Pharma companies more concerned about being sued? Hardly. They settle out of court constantly (Eli Lilly swept countless wrongful death suits over Prozac under the rug) and the money they make from their drug monopolies is well worth it. These biased clinical trials don’t even do much to make the drugs safer, they just give the manufacturers a “we did everything we could possibly be expected to do” defense in court.

Michael (profile) says:

Re: You need to do more research

The point is not that the clinical trials are being regulated poorly or that they are relying heavily on bad information. The point is that some of the information the trials are being based on is being provided by doctors that seem to often have a major conflict of interest.

Yes, the doctors get paid for using their patients as lab rats whether their results are show to work or not. However, in the example given in the original article, the doctor also had millions of dollars invested in the company that would benefit from a positive result.

There is no evidence being presented that this or any other doctor is skewing their results to benefit their stock portfolio, but the simple fact that their stock portfolio may be impacted by their own part in this type of research is something that should be disclosed.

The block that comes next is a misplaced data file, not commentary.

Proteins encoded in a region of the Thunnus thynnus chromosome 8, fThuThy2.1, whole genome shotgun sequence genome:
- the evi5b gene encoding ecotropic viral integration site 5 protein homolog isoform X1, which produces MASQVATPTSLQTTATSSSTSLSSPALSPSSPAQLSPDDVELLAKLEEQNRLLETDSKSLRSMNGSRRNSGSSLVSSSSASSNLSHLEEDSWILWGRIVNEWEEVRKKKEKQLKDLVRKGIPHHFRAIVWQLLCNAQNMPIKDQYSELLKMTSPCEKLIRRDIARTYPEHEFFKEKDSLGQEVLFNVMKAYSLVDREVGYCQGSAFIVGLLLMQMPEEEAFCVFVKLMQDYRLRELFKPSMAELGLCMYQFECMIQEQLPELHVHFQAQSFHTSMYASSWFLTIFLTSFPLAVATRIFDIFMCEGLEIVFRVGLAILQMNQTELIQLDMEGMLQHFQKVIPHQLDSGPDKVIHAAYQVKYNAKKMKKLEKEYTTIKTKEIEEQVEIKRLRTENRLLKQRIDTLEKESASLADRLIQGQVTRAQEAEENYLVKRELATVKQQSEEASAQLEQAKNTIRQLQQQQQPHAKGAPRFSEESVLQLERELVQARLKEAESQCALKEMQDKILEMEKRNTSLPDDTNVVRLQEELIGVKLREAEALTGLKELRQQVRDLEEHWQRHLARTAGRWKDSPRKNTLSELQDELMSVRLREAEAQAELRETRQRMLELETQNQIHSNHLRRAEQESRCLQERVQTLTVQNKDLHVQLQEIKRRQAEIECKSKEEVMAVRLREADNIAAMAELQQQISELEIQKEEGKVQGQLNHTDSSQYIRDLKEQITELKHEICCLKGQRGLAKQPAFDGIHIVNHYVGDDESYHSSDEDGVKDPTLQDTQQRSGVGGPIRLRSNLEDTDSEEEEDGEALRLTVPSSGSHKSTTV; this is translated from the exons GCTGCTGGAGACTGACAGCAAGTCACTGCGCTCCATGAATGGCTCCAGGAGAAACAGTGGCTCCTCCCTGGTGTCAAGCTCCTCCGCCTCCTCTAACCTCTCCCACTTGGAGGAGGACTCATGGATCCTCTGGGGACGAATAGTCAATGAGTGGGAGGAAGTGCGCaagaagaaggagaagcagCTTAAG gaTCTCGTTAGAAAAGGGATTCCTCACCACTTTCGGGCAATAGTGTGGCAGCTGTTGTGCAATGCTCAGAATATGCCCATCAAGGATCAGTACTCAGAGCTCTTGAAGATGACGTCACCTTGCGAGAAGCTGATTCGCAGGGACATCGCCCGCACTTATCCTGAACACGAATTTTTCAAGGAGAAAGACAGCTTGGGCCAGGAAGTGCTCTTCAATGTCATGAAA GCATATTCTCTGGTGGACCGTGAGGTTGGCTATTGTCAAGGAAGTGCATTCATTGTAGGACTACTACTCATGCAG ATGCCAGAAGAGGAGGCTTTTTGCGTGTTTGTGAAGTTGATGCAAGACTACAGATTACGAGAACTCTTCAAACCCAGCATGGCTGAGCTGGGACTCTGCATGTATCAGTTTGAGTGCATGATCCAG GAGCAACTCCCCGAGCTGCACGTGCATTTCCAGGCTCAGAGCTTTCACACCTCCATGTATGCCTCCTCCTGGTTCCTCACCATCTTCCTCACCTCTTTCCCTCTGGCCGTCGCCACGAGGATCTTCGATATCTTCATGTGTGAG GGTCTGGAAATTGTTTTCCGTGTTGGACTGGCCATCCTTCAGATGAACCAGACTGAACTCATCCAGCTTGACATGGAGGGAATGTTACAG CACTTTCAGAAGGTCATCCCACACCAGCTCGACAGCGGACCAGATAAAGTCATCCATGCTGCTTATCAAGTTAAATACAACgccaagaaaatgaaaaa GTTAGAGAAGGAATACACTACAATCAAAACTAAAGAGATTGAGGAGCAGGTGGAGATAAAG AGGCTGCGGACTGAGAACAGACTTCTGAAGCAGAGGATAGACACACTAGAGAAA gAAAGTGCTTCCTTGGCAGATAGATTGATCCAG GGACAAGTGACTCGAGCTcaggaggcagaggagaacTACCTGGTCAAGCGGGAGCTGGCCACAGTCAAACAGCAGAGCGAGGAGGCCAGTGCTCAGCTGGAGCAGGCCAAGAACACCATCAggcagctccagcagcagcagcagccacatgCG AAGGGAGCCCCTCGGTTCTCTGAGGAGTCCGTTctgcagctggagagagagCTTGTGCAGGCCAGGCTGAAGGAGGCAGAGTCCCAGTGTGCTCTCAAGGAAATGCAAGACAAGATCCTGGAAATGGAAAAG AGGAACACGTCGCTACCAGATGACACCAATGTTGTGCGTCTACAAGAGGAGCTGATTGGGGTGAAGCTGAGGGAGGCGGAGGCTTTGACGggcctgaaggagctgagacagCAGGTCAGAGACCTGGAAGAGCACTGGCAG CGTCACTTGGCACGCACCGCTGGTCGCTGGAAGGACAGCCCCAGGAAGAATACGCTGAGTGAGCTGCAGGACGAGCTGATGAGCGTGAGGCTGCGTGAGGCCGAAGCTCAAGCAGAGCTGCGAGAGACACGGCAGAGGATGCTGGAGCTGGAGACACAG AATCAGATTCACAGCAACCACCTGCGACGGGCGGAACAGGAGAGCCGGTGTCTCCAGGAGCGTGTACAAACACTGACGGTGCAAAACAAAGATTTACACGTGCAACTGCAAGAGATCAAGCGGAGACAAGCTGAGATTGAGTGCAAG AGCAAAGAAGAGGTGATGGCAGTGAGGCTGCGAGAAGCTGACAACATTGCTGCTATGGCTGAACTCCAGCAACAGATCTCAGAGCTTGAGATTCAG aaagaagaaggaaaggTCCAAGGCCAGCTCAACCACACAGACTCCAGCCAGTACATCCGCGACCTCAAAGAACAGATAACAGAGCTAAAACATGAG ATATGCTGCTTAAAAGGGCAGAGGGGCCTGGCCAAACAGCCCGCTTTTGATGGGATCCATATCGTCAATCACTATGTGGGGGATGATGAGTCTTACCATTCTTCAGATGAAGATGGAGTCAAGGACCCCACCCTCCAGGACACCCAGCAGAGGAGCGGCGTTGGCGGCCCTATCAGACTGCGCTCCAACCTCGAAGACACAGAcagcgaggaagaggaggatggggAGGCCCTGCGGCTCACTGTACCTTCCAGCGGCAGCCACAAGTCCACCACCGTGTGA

Now, why is the FTC is worrying about me disclosing the fact that Microsoft gave me a free zune player when I post a rave review of the thing on Facebook? Don’t they have more important things to worry about getting proper disclosure on?

Anonymous Coward says:

Ah, the old “People can’t do more than one thing” fallacy. I suppose you were one of the folks who complained that Obama thought it was “more important” to make college basketball picks than work on policy_issue_x. Because of course people can’t do more than one thing! In fact, my posting here shows that I find making random comments on blogs more important than my job! Because I can’t do both.

Taoareyou says:

Re: Re:

It’s not about being able to do two things at once. It’s about available resources, which the government does not have. If your work day is 8 hours and you respond to blog posts for six of those hours, then what you can accomplish at work will suffer. It has been demonstrated that there is already a lack of oversight in the pharma industry. So we have two conclusions:

1. The government does not have the resources to look into it all. So why divert even more resources to a sector that is by and large less of a threat to the health of citizens?